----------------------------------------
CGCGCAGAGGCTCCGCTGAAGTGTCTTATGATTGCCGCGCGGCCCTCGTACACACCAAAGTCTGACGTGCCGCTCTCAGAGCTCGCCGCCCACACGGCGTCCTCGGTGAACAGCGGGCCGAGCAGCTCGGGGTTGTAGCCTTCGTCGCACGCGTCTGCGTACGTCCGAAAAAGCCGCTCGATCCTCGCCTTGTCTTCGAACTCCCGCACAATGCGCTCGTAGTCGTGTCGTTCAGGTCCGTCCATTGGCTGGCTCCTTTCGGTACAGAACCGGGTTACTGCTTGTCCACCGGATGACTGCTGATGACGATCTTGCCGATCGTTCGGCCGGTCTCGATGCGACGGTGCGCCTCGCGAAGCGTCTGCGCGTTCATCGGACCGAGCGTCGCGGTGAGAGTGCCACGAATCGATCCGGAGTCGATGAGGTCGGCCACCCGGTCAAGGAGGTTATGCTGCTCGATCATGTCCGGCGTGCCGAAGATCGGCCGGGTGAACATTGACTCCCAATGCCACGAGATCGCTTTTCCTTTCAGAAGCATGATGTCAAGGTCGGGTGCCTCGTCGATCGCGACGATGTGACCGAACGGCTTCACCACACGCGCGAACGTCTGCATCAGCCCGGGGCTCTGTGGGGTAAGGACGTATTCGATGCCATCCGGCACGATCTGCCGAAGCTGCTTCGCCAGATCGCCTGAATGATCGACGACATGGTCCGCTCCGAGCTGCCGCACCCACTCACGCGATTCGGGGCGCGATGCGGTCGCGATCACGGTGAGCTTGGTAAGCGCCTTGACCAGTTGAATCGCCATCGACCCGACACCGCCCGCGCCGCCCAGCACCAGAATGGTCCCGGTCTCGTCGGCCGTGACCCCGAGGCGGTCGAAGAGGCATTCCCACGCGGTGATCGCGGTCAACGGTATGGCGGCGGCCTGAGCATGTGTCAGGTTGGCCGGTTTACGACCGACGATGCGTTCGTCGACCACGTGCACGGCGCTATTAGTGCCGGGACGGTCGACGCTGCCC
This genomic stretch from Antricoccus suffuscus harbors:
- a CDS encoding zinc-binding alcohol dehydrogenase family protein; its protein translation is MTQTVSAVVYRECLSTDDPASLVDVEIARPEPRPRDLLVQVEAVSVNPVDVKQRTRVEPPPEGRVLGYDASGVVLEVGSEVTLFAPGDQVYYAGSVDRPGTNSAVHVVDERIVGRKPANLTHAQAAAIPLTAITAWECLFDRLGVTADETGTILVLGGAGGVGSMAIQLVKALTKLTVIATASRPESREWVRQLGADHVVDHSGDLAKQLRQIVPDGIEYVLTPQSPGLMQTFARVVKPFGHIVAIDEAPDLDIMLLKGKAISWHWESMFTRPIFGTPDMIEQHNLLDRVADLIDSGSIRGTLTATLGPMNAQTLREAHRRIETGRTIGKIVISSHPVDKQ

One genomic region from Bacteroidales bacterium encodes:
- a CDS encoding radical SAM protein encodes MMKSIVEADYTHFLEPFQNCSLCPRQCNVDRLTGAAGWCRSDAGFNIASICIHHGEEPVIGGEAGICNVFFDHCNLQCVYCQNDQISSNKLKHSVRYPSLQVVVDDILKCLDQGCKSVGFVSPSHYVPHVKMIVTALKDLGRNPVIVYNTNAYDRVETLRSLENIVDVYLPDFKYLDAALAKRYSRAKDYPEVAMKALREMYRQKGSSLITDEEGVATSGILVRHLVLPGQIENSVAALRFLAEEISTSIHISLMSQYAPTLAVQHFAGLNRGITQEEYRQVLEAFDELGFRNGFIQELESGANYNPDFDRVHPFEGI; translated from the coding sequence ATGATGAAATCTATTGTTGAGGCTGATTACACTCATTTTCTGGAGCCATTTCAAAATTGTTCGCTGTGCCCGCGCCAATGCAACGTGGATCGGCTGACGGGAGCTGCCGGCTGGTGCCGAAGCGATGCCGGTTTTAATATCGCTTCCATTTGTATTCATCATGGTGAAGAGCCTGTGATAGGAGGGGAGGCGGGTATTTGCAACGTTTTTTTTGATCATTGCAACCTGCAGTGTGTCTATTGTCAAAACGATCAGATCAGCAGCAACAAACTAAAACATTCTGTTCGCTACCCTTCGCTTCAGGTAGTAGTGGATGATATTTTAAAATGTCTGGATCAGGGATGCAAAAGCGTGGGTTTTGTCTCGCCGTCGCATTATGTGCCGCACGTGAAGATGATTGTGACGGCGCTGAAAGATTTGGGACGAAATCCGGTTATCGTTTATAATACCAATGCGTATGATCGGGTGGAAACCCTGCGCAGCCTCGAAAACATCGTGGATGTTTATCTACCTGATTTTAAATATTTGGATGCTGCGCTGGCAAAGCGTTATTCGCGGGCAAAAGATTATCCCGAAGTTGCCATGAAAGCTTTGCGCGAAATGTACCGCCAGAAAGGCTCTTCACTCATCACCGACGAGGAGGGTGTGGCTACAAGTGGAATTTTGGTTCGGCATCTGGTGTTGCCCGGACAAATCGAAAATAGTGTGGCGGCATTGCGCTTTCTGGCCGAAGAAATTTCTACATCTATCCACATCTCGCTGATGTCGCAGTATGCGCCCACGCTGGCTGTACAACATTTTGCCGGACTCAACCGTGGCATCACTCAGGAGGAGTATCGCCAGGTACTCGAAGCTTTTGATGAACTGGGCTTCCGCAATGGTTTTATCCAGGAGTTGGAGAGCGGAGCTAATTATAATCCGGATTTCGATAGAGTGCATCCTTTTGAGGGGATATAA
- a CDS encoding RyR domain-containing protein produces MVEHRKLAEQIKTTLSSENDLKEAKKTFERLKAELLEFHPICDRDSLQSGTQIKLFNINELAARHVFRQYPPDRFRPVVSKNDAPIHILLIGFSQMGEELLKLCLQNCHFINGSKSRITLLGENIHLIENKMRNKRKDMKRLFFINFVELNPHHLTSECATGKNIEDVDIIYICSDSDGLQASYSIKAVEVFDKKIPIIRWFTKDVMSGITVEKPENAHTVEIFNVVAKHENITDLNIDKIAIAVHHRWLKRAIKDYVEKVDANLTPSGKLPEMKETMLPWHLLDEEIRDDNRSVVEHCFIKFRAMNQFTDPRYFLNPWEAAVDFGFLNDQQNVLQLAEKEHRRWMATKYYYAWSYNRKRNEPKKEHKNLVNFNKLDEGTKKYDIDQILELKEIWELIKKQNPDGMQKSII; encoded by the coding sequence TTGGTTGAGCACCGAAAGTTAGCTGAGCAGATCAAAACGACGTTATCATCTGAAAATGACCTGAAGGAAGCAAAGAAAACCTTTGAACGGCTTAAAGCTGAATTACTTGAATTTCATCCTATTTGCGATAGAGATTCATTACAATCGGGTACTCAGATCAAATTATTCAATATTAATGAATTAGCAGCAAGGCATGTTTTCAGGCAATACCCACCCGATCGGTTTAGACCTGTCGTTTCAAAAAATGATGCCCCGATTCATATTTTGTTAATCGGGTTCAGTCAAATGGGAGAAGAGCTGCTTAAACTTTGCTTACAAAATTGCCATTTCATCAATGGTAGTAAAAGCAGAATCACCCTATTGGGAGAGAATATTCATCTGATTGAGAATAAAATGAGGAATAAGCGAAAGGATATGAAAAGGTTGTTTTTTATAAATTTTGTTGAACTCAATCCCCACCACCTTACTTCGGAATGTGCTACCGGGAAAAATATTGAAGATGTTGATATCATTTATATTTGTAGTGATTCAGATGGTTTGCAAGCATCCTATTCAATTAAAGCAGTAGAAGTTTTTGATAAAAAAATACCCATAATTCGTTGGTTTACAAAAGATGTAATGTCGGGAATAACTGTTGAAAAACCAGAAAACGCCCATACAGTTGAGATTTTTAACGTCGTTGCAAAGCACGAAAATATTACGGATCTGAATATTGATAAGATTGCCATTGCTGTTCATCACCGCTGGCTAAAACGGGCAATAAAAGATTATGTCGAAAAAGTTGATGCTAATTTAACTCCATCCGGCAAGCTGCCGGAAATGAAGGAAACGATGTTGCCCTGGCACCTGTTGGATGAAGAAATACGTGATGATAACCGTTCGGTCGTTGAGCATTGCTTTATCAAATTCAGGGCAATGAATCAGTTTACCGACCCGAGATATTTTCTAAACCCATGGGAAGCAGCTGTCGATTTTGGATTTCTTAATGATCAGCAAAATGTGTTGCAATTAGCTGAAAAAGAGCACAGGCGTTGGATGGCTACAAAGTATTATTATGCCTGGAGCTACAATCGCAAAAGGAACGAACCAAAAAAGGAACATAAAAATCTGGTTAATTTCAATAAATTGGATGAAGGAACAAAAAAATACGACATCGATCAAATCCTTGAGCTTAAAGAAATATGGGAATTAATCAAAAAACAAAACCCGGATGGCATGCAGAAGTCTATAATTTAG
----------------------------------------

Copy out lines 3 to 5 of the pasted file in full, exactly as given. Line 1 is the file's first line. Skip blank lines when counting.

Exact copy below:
- a CDS encoding zinc-binding alcohol dehydrogenase family protein; its protein translation is MTQTVSAVVYRECLSTDDPASLVDVEIARPEPRPRDLLVQVEAVSVNPVDVKQRTRVEPPPEGRVLGYDASGVVLEVGSEVTLFAPGDQVYYAGSVDRPGTNSAVHVVDERIVGRKPANLTHAQAAAIPLTAITAWECLFDRLGVTADETGTILVLGGAGGVGSMAIQLVKALTKLTVIATASRPESREWVRQLGADHVVDHSGDLAKQLRQIVPDGIEYVLTPQSPGLMQTFARVVKPFGHIVAIDEAPDLDIMLLKGKAISWHWESMFTRPIFGTPDMIEQHNLLDRVADLIDSGSIRGTLTATLGPMNAQTLREAHRRIETGRTIGKIVISSHPVDKQ

One genomic region from Bacteroidales bacterium encodes:
- a CDS encoding radical SAM protein encodes MMKSIVEADYTHFLEPFQNCSLCPRQCNVDRLTGAAGWCRSDAGFNIASICIHHGEEPVIGGEAGICNVFFDHCNLQCVYCQNDQISSNKLKHSVRYPSLQVVVDDILKCLDQGCKSVGFVSPSHYVPHVKMIVTALKDLGRNPVIVYNTNAYDRVETLRSLENIVDVYLPDFKYLDAALAKRYSRAKDYPEVAMKALREMYRQKGSSLITDEEGVATSGILVRHLVLPGQIENSVAALRFLAEEISTSIHISLMSQYAPTLAVQHFAGLNRGITQEEYRQVLEAFDELGFRNGFIQELESGANYNPDFDRVHPFEGI; translated from the coding sequence ATGATGAAATCTATTGTTGAGGCTGATTACACTCATTTTCTGGAGCCATTTCAAAATTGTTCGCTGTGCCCGCGCCAATGCAACGTGGATCGGCTGACGGGAGCTGCCGGCTGGTGCCGAAGCGATGCCGGTTTTAATATCGCTTCCATTTGTATTCATCATGGTGAAGAGCCTGTGATAGGAGGGGAGGCGGGTATTTGCAACGTTTTTTTTGATCATTGCAACCTGCAGTGTGTCTATTGTCAAAACGATCAGATCAGCAGCAACAAACTAAAACATTCTGTTCGCTACCCTTCGCTTCAGGTAGTAGTGGATGATATTTTAAAATGTCTGGATCAGGGATGCAAAAGCGTGGGTTTTGTCTCGCCGTCGCATTATGTGCCGCACGTGAAGATGATTGTGACGGCGCTGAAAGATTTGGGACGAAATCCGGTTATCGTTTATAATACCAATGCGTATGATCGGGTGGAAACCCTGCGCAGCCTCGAAAACATCGTGGATGTTTATCTACCTGATTTTAAATATTTGGATGCTGCGCTGGCAAAGCGTTATTCGCGGGCAAAAGATTATCCCGAAGTTGCCATGAAAGCTTTGCGCGAAATGTACCGCCAGAAAGGCTCTTCACTCATCACCGACGAGGAGGGTGTGGCTACAAGTGGAATTTTGGTTCGGCATCTGGTGTTGCCCGGACAAATCGAAAATAGTGTGGCGGCATTGCGCTTTCTGGCCGAAGAAATTTCTACATCTATCCACATCTCGCTGATGTCGCAGTATGCGCCCACGCTGGCTGTACAACATTTTGCCGGACTCAACCGTGGCATCACTCAGGAGGAGTATCGCCAGGTACTCGAAGCTTTTGATGAACTGGGCTTCCGCAATGGTTTTATCCAGGAGTTGGAGAGCGGAGCTAATTATAATCCGGATTTCGATAGAGTGCATCCTTTTGAGGGGATATAA